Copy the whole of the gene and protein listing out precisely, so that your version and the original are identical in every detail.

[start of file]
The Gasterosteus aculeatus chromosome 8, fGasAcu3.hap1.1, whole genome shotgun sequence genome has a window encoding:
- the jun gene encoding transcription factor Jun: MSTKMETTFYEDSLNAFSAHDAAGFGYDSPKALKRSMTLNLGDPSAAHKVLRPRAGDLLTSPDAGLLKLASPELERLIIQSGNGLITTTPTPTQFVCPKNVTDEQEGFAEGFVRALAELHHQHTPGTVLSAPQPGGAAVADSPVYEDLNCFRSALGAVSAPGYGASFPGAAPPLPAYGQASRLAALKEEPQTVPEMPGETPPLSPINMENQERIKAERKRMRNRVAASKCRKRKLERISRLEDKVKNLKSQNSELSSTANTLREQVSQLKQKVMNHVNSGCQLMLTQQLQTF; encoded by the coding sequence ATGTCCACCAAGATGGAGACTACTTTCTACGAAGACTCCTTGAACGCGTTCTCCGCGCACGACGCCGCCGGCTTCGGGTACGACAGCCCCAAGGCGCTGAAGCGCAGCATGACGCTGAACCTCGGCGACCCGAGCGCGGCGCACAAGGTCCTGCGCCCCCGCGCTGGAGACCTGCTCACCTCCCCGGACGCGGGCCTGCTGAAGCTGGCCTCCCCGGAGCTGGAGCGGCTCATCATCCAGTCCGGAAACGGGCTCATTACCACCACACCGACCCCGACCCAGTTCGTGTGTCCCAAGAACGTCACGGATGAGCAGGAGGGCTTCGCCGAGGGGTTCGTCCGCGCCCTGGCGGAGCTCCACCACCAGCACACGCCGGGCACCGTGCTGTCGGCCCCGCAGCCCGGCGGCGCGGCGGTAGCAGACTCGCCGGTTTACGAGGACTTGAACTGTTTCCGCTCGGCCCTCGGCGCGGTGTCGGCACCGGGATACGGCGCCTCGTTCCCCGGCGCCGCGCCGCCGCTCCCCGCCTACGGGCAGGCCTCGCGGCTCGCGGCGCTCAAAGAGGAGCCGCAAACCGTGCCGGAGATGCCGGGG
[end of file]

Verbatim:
The Gasterosteus aculeatus chromosome 8, fGasAcu3.hap1.1, whole genome shotgun sequence genome has a window encoding:
- the jun gene encoding transcription factor Jun: MSTKMETTFYEDSLNAFSAHDAAGFGYDSPKALKRSMTLNLGDPSAAHKVLRPRAGDLLTSPDAGLLKLASPELERLIIQSGNGLITTTPTPTQFVCPKNVTDEQEGFAEGFVRALAELHHQHTPGTVLSAPQPGGAAVADSPVYEDLNCFRSALGAVSAPGYGASFPGAAPPLPAYGQASRLAALKEEPQTVPEMPGETPPLSPINMENQERIKAERKRMRNRVAASKCRKRKLERISRLEDKVKNLKSQNSELSSTANTLREQVSQLKQKVMNHVNSGCQLMLTQQLQTF; encoded by the coding sequence ATGTCCACCAAGATGGAGACTACTTTCTACGAAGACTCCTTGAACGCGTTCTCCGCGCACGACGCCGCCGGCTTCGGGTACGACAGCCCCAAGGCGCTGAAGCGCAGCATGACGCTGAACCTCGGCGACCCGAGCGCGGCGCACAAGGTCCTGCGCCCCCGCGCTGGAGACCTGCTCACCTCCCCGGACGCGGGCCTGCTGAAGCTGGCCTCCCCGGAGCTGGAGCGGCTCATCATCCAGTCCGGAAACGGGCTCATTACCACCACACCGACCCCGACCCAGTTCGTGTGTCCCAAGAACGTCACGGATGAGCAGGAGGGCTTCGCCGAGGGGTTCGTCCGCGCCCTGGCGGAGCTCCACCACCAGCACACGCCGGGCACCGTGCTGTCGGCCCCGCAGCCCGGCGGCGCGGCGGTAGCAGACTCGCCGGTTTACGAGGACTTGAACTGTTTCCGCTCGGCCCTCGGCGCGGTGTCGGCACCGGGATACGGCGCCTCGTTCCCCGGCGCCGCGCCGCCGCTCCCCGCCTACGGGCAGGCCTCGCGGCTCGCGGCGCTCAAAGAGGAGCCGCAAACCGTGCCGGAGATGCCGGGG